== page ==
The K 44 are cost-efficient headphones for different applications, like Project Studios and Home...


Average User Rating:
  • The K 44 are cost-efficient headphones for different applications, like Project Studios and Home Recording.
    These closed-back headphones are a true all-round performer with solid bass and clean highs at a value price.
    The AKG self-adjusting headband, leatherette ear pads, and gimbal suspension ensure good comfort.

Recent User Reviews

  1. Rhino73
    "For £15 they're great. Sound harsh at first but soon settle down."
    Pros - Very inexspensive nowadays, rich bass.
    Cons - Plasticky. But hey for £15.... meh
    Great for the price. I use mine with a Muse TU-20 HP amp and they sound great together.:)
  2. Matt3799
    "Excellent performance based on the price"
    Pros - Comfy fit, Overall volume gain is good
    Cons - Bass response is inaccurate and overcompensated
    I literally just picked a pair of these up from guitar center about an hour ago. I brought them home and compared them with my Rokit 6 monitors and cheap Senhieser HD 201 headphones. Immediately I noticed the bass response is too high and inaccurate, which is disappointing from a studio mixing point of view. Due to this I'd imagine these get a lot of good reviews based off the pyschoacoustic effect that louder is better. Overall, these would be great consumer headphones at a phenomenal price break, but clearly these are not for the true studio mixing engineer. 
  3. audiobobby
    "Excellent budget performer"
    Pros - Price, sensitivity, REALLY closed
    Cons - hard plastic on your ears, cheap feel
    Bought this one on a budget for home vocal and overall recording monitoring. Does a perfect job: decent clarity and dynamics, and even at volumes higher than any performer would ask for, they could sleep next to any large-diaphragm condenser without feedback. Also: very good audio quality on Ipods&pans or laptops, without any disturbance for your surroundings. Quite large for portable use though, and not really the best for long continuous use: hard plastic pads don't exactly cuddle your ears. Not for H-fi, but that was never the design intention... Does the job, and is better built than it looks.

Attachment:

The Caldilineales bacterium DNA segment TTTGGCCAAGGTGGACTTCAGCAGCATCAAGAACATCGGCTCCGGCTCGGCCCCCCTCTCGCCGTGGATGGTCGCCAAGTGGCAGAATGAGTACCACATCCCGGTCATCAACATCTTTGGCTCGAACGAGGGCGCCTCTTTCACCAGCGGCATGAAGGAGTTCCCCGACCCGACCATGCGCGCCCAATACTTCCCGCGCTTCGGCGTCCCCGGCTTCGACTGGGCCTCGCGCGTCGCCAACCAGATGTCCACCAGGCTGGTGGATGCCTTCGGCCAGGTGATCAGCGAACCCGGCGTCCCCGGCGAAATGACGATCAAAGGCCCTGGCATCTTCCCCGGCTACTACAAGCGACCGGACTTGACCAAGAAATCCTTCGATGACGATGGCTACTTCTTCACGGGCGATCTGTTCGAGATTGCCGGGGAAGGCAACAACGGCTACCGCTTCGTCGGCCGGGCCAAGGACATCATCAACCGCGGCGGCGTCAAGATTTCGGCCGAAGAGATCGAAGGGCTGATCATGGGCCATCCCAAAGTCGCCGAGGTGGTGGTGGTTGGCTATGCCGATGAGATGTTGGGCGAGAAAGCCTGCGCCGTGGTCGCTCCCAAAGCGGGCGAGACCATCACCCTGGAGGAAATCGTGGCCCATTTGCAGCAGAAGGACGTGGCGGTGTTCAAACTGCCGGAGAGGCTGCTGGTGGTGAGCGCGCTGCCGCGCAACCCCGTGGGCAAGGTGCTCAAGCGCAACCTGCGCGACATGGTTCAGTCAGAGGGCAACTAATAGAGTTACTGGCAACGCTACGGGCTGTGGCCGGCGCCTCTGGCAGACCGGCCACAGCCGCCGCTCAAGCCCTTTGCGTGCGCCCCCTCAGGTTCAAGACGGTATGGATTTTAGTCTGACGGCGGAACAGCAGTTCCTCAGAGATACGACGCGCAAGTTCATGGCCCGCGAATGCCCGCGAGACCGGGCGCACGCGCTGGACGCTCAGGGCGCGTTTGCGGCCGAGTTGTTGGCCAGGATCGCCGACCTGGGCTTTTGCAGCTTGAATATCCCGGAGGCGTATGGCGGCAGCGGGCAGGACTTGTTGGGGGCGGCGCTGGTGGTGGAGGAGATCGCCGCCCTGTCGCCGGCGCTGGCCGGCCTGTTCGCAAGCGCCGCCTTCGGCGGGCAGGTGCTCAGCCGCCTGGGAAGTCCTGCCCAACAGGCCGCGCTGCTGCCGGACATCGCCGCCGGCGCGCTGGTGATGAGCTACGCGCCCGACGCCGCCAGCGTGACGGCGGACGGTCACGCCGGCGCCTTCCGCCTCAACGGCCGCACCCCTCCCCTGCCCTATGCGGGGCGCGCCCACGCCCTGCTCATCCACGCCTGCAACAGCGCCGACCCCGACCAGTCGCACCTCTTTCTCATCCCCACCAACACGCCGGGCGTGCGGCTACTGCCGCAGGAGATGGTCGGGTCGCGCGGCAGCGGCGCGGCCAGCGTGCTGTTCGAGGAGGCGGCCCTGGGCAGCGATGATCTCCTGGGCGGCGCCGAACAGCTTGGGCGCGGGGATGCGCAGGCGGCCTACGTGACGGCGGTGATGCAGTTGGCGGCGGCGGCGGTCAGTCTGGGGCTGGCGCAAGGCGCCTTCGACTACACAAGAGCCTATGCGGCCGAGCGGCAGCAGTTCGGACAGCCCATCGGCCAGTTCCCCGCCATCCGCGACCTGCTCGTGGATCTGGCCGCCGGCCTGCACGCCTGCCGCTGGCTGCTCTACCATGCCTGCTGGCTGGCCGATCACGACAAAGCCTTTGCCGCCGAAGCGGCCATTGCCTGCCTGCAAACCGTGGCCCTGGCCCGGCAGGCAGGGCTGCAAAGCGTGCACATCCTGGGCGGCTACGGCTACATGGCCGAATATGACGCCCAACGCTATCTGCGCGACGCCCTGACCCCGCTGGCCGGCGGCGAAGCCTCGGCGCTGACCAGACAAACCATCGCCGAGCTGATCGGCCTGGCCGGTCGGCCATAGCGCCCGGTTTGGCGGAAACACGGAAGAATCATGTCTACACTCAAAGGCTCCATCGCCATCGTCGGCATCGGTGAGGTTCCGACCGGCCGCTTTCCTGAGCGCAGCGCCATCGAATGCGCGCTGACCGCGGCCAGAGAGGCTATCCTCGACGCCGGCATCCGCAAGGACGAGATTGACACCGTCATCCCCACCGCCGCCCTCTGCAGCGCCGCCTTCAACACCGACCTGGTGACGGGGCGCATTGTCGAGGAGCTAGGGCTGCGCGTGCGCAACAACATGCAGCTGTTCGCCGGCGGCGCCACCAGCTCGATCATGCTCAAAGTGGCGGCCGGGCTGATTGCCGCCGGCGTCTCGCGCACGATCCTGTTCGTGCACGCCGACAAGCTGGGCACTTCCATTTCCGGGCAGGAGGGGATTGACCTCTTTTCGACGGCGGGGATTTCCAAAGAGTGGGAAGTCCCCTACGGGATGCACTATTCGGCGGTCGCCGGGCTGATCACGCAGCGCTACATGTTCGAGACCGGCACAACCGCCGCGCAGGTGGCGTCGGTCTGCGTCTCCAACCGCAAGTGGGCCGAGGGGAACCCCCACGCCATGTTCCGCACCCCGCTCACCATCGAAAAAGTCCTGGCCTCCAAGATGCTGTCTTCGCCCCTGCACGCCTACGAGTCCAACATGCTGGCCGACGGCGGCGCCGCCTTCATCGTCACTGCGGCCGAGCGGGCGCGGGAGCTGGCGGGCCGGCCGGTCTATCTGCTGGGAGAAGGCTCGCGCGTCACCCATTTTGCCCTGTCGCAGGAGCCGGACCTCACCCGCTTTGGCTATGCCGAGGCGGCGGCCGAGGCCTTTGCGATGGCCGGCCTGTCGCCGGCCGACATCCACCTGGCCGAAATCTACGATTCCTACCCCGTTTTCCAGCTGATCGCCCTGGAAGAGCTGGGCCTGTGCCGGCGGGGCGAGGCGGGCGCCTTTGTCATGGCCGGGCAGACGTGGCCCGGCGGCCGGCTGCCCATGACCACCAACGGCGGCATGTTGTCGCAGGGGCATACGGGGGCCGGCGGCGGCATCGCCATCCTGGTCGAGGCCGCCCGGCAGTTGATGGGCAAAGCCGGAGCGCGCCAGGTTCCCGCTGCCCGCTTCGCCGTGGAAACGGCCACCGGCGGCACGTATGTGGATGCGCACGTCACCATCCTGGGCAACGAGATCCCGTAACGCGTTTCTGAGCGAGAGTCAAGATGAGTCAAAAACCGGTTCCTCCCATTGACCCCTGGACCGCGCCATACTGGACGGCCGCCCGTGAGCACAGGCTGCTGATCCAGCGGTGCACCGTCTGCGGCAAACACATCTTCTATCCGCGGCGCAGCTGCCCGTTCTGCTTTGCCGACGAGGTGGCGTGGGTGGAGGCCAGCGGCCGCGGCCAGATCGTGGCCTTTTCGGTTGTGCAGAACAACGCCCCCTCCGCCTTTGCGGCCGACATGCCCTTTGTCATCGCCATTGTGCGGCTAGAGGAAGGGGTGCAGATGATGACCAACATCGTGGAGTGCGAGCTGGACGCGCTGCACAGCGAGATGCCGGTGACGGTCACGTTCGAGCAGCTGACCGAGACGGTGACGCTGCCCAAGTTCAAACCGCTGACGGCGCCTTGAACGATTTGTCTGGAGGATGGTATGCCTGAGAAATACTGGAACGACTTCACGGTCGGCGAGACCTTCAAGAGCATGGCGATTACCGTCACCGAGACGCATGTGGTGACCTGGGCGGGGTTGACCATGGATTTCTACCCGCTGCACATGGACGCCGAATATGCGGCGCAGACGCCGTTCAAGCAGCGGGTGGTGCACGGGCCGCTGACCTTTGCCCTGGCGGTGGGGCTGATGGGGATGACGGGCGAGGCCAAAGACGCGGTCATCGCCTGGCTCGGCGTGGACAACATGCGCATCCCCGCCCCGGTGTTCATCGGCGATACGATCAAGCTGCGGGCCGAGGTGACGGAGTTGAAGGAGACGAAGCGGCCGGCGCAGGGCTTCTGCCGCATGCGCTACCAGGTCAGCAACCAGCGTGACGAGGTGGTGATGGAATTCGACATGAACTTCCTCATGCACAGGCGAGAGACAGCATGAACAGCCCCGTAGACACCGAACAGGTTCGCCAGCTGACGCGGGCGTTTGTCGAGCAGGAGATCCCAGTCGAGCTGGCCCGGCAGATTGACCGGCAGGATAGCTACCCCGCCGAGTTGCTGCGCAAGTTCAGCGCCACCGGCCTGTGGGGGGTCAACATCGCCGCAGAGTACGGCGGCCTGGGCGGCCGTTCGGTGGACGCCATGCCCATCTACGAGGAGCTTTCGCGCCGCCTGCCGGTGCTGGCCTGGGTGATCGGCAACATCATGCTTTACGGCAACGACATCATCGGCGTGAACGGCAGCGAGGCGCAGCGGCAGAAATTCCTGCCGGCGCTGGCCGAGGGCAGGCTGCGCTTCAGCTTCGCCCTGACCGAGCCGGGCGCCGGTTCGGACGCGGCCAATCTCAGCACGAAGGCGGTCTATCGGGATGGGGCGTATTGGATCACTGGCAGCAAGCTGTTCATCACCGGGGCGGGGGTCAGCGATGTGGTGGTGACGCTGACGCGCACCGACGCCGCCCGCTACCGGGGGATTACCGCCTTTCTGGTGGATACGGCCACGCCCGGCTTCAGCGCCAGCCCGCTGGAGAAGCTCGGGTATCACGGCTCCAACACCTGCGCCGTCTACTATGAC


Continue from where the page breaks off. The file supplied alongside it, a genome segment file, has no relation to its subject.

4. UpWaiting
    "Cheap Studio Headphones "
    Pros - Good Midrange, Cheap, Seems Durable
    Cons - Horrible Ear Pads, Feels Cheap
    A good studio headphone for the person with a small budget. 
  5. BigMikeBass
    "Get what you need."
    Pros - In the right setting, these headphones are champs.
    Cons - in the wrong setting, these headphones are chumps.
    I have a set of AKG K240'a and a set of AKG K271's (originals) and I'm looking into buying 6 sets of AKG K44's. I run a home based studio where I record and mix indie bands. In a studio setting there are 3 general uses for headphones and, ideally, you want 3 different types for those uses. Mixing/listening // Vocal booth monitoring // live room monitoring. For mixing and listening you want true hi fidelity, an accurate non-fatiguing sound you can reference from and enjoy. I'd never mix on K44's and that's not what they're for... I'd rarely listen to music with them either... they hold their own for their price point, but they are not really hi fidelity cans and to review as such is a little unfare. I use my K240's for that.

    In the vocal booth you need 2 things... high fidelity to get the singer feeling great and in turn sounding great, and closed backs... the k44's are closed back and could be used here, but the fidelity will be a little lacking... I use K271's for the booth... they even have a cool little switch that turns off the speakers when you remove the headphones, eliminating any accidental feedback from being so close to a sensitive mic.

    In the live room K44's shine! You need multiple sets of loud headphones to allow drummers and guitars to work in their naturally loud environment without struggling to hear their cans... k-44's are among the loudest studio headphones out there and IMo can not be beat in this setting... they're cheap so you can afford a set for everyone in the band. They're loud as f^@k so your bassist isn't going to be constantly asking for more... and all that considered, they actually sound pretty damn good for the price.

    My 2 cents. :)

  6. sodium1
    "Good Quality, Very Cheap."
    Pros - Good bass, fit very well, quite comfortable, extremely affordable.
    Cons - Not very adjustable, large.
    Got these quite a while ago and never really used these since I have always liked speakers more. When I started using them again I noticed how good they sound, even when playing 128kbps sound. The bass is very good, and pretty much sounds warm and nice.